New City Living: Indigenous Urbanisation in Vancouver
It has been decided, with a 87% majority, that the Squamish Nation would initiate the process of building the Sen̓áḵw district in Vancouver. This project, one that has been estimated to cost a total of eight to ten billion Canadian dollars, is one that will create rental housing, building towards a brighter future for the community. When completed, it will encompass a fusion of urbanization and indigenisation, as well as demonstrate the important role of sustainable development and nature in city planning. And with a scheduled construction start in 2021, that brighter future might arrive sooner than expected.
To fully understand the significance of the project, one must consider at the history of the Sen̓áḵw area. Having been a part of the Squamish Nation’s territory since time immemorial, it was originally a fishing village for the community and developed to become a permanent village in the 1800’s. However, in 1868, the Federal Government established the area as part of the Kitsilano Indian Reserve, leading to a long period of time wherein ever more of the area was annexed, with the Squamish Nation coerced into selling their land, until the land was altogether surrendered in 1947. Years later, in the 1970’s, a several decades long court battle was initiated, leading to 11.7 acres of the Kitsilano Reserve to finally be returned in the early 2000’s. It is this area, currently a series of railways, that is being used for the building project and serves to remedy the historical injustice of the Squamish Nation.
When completed, the Sen̓áḵw district is planned to have 11 towers, around 6,000 thousand dwelling units, with 70-90% of those units being rental properties. These units will be able to house around 10,000 people and will have provisions for affordable housing for the Squamish, ensuring more financial security for the community in the future. This increase of rental housing is widely appreciated in the community, especially in the light of the Vancouver housing crisis. In comparison, only around 1,000 purpose-built rental apartments were approved in 2019, and with the population number being on the rise, this could prove to be of huge benefit to the city.
Because of the Sen̓áḵw district’s unique status of being on reserve land, some laws that would pertain the majority of Vancouver will not in this case. For example, the expected density of people in Sen̓áḵw is expected to reach levels similar to Hong Kong, which would normally not be allowed. Moreover, in an effort to increase sustainability, only 10% of the apartments being built in Sen̓áḵw are planned to include parking, even though the city’s rules mandate one parking space for each unit. The general design is also allowed more uniqueness and traits deriving from Squamish culture, like inscribing the buildings with Indigenous art, as portrayed in Revery Architecture’s concept art. The towers will be taller than the buildings in the neighbouring areas and will, in contrast to typical Vancouverism, also have slender high-rises in order to maximize community space.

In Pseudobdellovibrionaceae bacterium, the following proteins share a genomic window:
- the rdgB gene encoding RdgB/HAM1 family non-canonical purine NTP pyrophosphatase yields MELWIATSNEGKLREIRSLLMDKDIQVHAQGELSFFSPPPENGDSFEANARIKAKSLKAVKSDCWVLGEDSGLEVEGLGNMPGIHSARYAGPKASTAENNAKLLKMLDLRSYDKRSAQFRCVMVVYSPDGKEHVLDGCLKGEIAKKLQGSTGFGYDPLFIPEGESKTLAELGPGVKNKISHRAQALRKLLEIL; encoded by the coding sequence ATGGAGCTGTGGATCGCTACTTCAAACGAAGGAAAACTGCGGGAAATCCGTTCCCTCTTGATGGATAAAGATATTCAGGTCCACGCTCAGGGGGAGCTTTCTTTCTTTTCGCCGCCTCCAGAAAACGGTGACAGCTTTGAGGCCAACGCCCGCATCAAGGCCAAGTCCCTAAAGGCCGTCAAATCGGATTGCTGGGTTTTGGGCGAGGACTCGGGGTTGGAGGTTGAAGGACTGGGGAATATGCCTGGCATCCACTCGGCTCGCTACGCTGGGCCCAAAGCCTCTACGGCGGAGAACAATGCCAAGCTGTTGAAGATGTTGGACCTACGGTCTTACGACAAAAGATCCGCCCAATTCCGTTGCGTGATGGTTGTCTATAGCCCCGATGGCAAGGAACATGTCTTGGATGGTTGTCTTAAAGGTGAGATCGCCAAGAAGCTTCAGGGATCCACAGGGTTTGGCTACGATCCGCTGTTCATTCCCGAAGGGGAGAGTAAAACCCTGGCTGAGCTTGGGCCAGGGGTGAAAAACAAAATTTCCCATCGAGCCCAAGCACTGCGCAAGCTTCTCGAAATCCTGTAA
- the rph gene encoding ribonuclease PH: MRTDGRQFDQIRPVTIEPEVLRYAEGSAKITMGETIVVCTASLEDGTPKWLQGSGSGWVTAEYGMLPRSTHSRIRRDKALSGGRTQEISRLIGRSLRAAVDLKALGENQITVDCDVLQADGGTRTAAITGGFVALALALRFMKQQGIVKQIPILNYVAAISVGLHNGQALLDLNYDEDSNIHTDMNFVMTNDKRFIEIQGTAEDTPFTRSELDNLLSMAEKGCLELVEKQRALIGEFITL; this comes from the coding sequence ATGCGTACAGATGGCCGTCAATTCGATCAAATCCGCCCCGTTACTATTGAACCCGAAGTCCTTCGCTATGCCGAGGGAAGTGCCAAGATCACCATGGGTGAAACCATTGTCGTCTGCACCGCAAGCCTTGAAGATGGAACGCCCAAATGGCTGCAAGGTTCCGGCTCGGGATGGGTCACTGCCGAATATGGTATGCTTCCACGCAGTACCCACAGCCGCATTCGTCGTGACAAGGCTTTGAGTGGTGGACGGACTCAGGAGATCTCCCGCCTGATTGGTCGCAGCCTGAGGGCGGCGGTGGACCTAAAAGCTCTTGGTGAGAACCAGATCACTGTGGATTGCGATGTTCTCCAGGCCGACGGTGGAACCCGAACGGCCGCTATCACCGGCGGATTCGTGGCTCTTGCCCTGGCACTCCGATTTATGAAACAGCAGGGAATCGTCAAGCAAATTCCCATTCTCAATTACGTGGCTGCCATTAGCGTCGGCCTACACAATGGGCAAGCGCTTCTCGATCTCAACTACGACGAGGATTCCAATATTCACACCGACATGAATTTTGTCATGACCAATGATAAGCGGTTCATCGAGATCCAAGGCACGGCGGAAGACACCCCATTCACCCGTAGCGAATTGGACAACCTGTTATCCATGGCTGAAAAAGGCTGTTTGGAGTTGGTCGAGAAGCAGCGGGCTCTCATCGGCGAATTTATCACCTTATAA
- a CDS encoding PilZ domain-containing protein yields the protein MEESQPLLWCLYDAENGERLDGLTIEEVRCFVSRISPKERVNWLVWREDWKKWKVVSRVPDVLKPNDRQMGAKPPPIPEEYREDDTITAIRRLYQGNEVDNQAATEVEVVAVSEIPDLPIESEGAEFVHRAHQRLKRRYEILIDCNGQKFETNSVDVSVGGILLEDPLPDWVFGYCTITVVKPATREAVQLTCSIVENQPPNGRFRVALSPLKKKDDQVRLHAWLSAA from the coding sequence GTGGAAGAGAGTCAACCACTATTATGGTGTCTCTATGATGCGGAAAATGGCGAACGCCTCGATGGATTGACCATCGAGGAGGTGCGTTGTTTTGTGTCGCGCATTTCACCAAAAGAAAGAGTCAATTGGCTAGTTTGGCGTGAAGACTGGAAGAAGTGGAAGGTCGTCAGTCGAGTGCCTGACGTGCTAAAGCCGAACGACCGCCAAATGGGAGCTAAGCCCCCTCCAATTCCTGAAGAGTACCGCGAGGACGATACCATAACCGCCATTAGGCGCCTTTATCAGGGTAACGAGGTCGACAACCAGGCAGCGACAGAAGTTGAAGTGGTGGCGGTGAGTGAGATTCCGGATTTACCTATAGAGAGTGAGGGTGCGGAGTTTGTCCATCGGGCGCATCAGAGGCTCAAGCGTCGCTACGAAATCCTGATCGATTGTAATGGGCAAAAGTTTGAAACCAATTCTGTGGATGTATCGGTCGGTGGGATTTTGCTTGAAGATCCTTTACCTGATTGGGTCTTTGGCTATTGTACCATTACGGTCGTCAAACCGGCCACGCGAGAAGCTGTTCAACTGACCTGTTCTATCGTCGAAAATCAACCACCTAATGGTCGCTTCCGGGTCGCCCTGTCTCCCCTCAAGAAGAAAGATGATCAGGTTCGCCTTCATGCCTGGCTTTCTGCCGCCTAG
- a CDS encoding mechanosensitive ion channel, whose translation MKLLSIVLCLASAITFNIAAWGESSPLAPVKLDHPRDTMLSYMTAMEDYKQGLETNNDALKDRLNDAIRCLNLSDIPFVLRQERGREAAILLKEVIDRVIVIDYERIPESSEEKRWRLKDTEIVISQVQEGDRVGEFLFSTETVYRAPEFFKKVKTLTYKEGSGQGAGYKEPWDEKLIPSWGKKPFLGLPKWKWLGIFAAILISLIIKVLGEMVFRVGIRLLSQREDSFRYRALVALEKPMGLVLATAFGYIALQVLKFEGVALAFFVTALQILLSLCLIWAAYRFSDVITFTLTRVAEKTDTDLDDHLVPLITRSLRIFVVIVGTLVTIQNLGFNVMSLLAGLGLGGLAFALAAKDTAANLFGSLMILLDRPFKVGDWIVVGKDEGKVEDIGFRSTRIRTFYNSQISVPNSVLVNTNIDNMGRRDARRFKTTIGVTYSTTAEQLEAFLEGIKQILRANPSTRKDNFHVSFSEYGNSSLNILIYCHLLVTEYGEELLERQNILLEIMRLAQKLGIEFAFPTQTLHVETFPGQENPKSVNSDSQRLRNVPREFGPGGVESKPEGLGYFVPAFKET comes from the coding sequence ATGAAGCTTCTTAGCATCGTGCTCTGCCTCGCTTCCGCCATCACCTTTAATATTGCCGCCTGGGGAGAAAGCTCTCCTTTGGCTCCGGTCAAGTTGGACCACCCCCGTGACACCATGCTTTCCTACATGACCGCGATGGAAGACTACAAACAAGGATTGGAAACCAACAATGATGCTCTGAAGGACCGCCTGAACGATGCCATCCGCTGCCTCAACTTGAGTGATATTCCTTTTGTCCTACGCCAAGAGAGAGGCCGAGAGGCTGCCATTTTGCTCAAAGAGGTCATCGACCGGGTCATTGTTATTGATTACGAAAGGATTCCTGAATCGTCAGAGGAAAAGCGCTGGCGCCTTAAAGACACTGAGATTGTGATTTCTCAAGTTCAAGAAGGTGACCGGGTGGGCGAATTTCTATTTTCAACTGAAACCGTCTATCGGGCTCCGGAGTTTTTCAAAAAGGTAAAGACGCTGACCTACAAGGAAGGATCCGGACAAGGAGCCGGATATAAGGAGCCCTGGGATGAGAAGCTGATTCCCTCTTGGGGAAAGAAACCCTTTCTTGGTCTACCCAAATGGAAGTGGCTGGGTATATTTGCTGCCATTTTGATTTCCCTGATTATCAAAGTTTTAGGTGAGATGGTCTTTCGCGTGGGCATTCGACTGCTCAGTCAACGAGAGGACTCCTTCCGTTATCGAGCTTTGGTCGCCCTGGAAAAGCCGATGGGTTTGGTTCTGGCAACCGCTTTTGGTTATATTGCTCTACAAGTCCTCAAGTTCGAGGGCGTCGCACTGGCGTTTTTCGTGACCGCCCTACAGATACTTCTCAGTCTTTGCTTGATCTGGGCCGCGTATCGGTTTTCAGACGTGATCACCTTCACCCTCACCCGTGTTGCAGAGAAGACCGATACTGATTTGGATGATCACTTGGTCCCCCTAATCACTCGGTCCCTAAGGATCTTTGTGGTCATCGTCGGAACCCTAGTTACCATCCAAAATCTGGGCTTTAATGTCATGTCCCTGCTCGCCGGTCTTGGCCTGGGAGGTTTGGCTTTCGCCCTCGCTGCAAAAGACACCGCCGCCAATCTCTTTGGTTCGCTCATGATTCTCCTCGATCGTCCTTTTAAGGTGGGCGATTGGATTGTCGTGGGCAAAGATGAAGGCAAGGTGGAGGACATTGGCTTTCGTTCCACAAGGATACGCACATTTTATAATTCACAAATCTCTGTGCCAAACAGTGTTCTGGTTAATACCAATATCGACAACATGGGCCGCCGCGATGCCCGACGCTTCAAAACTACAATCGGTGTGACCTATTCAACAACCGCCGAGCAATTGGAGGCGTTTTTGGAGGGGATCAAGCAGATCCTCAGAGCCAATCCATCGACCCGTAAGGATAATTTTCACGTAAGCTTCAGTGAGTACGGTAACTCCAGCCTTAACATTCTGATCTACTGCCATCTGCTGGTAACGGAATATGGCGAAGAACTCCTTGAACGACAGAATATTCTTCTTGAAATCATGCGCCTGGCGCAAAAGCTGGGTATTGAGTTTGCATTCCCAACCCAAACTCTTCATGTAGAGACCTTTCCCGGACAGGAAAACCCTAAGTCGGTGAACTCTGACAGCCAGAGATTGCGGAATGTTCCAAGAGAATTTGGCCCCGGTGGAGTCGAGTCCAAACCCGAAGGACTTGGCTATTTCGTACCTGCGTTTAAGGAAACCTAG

Urbanisation and indigenisation are not typically associated with each other; however, this is not the first project with those themes in the centre. In New Zealand, the Māori culture has become more prominent in urban areas, with their designs decorating increasingly more buildings, both private and public. Efforts are also made in improving the lives of indigenous people living in cities, such as the Aldeia Maracanã movement in Rio de Janeiro, which aims at revitalising non-urban indigenous forms of organisation withing their new urban setting. All over the world, developments are seen to different Indigenous communities, with Sen̓áḵw being a new prime example.
- Sen̓áḵw’s homepage (see: http://senakw.com/ )
- Indigenous Urbanisation in Latin America (see: https://latinamericandiaries.blogs.sas.ac.uk/2019/05/22/indigenous-urbanisation-in-latin-america/ )
Featured Image: Xicotencatl (https://commons.wikimedia.org/wiki/File:Robson_Square_Vancouver_02.JPG), „Robson Square Vancouver 02“, https://creativecommons.org/licenses/by-sa/4.0/legalcode